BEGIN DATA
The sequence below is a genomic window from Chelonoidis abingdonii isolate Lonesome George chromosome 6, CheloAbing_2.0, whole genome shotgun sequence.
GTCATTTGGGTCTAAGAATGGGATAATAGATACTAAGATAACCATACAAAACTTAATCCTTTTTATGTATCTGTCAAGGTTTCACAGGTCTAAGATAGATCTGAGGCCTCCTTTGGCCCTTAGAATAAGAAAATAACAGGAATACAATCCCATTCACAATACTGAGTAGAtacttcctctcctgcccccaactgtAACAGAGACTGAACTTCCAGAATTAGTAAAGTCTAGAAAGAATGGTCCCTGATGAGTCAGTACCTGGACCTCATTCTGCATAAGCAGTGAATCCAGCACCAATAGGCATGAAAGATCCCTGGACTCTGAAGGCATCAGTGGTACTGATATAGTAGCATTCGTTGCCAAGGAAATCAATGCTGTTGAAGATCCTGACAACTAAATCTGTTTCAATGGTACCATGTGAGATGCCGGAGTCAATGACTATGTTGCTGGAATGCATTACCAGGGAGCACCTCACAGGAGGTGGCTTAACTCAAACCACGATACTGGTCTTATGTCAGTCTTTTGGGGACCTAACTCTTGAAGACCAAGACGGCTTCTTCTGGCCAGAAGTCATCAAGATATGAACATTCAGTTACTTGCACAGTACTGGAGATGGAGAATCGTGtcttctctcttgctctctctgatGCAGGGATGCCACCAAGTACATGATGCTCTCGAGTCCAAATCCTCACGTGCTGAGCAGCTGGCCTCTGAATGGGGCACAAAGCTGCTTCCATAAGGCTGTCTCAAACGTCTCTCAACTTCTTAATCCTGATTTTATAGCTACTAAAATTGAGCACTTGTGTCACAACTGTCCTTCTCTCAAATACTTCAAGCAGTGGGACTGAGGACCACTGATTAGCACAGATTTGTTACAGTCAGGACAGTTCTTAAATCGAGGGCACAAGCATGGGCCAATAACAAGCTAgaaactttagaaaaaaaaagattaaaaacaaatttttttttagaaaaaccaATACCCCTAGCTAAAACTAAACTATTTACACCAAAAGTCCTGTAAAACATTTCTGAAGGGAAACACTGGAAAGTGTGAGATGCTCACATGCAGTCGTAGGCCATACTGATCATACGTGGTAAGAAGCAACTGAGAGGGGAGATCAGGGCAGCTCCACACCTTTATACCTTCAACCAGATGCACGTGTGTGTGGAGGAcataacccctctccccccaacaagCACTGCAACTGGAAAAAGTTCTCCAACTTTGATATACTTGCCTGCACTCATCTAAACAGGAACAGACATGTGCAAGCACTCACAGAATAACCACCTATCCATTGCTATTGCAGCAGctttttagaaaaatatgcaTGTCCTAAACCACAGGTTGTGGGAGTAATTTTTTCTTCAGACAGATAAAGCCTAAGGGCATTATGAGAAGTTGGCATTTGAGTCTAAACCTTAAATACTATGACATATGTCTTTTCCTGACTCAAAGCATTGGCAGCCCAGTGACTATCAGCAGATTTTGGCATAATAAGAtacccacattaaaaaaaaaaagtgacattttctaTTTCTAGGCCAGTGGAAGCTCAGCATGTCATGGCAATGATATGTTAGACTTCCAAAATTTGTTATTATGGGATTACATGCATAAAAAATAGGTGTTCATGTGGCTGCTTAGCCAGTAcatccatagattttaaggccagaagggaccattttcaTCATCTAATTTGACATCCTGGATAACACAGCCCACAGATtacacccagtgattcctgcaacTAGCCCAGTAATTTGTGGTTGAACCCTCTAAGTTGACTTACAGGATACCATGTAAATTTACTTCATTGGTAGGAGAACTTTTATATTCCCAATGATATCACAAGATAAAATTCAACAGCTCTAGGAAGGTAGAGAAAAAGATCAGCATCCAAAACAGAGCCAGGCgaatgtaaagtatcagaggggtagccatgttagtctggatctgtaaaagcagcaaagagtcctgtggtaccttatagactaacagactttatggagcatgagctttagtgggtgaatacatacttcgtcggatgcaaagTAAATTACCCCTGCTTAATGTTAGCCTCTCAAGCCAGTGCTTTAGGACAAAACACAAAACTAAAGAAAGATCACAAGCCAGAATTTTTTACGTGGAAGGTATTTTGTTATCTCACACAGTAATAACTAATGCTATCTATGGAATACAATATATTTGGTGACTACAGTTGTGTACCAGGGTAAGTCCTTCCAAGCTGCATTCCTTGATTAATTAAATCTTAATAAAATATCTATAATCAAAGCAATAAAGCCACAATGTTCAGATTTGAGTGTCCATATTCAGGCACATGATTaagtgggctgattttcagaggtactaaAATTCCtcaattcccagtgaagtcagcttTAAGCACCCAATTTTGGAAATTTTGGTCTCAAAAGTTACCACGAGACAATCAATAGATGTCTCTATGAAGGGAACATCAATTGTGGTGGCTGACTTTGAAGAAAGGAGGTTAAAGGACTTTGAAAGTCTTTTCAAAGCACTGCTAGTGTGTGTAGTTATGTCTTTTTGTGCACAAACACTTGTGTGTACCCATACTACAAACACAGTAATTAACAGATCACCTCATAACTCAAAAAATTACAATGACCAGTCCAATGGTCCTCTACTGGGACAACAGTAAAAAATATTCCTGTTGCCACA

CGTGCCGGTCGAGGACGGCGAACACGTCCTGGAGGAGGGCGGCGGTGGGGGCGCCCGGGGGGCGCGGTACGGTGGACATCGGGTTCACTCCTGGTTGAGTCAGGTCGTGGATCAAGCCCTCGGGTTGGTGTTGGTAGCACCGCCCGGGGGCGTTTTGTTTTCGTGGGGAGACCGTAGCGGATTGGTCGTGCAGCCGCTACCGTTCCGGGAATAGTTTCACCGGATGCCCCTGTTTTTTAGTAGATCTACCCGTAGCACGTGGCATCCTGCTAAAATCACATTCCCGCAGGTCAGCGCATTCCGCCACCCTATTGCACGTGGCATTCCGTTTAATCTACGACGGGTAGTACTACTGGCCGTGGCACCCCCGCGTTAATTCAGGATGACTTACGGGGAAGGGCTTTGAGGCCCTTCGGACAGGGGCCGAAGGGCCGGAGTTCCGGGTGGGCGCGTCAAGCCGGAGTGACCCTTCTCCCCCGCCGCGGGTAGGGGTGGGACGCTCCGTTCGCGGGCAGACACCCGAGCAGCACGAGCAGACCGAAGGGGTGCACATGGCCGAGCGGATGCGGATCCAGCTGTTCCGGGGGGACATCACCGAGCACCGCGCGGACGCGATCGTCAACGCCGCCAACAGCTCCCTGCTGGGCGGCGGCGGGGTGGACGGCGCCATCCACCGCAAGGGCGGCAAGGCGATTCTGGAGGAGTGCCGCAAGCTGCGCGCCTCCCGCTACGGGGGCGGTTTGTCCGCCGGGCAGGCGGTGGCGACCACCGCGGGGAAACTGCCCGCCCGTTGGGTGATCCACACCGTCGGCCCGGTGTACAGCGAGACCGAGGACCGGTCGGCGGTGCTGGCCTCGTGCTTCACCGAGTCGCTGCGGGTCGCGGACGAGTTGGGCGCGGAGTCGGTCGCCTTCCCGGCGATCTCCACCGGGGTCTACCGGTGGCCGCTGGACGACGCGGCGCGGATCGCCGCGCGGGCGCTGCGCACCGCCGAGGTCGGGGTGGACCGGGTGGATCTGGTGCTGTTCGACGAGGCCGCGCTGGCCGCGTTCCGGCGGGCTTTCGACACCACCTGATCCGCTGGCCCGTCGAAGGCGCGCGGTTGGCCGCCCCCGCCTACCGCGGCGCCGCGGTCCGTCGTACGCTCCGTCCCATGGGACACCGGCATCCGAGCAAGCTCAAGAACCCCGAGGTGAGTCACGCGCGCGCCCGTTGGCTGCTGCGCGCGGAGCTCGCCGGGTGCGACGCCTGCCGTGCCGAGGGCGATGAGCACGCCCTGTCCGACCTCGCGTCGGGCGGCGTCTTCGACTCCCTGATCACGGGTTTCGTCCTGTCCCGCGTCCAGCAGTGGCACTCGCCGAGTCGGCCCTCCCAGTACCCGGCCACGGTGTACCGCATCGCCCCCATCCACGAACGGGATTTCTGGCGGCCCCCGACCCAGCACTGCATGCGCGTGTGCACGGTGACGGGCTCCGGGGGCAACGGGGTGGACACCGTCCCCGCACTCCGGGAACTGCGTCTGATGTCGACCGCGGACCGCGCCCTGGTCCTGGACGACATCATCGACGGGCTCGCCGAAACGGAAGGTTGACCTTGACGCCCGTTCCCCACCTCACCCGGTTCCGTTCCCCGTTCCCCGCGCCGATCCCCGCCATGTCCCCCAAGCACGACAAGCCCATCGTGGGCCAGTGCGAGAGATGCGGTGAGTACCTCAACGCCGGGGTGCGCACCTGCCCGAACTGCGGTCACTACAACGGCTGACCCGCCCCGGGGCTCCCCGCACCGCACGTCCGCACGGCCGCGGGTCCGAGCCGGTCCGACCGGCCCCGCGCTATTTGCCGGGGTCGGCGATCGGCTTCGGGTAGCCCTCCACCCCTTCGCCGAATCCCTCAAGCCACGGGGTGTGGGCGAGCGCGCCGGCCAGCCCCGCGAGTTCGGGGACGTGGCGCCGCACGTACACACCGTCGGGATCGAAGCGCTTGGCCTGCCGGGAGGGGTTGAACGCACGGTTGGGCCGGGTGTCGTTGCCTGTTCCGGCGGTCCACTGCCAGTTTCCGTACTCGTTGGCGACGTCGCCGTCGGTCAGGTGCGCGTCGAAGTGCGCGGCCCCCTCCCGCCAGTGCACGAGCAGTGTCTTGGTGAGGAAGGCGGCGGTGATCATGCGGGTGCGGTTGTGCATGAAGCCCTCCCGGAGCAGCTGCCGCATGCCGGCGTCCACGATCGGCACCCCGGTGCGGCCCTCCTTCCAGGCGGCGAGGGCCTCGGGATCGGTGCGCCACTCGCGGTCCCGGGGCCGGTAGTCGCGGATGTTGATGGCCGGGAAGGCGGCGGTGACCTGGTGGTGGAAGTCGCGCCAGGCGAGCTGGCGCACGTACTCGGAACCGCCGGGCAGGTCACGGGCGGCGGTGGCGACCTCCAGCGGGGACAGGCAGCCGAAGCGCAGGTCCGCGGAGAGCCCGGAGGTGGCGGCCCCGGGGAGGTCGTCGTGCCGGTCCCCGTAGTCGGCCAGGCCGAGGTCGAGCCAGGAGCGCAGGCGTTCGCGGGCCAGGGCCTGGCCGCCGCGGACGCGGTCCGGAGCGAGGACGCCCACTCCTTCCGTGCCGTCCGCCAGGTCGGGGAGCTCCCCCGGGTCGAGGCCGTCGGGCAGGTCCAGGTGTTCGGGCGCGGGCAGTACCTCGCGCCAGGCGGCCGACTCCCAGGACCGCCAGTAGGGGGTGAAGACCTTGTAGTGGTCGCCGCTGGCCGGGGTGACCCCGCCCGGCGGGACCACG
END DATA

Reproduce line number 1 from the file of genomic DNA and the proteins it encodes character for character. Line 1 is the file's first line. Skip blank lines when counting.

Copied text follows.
The sequence below is a genomic window from Chelonoidis abingdonii isolate Lonesome George chromosome 6, CheloAbing_2.0, whole genome shotgun sequence.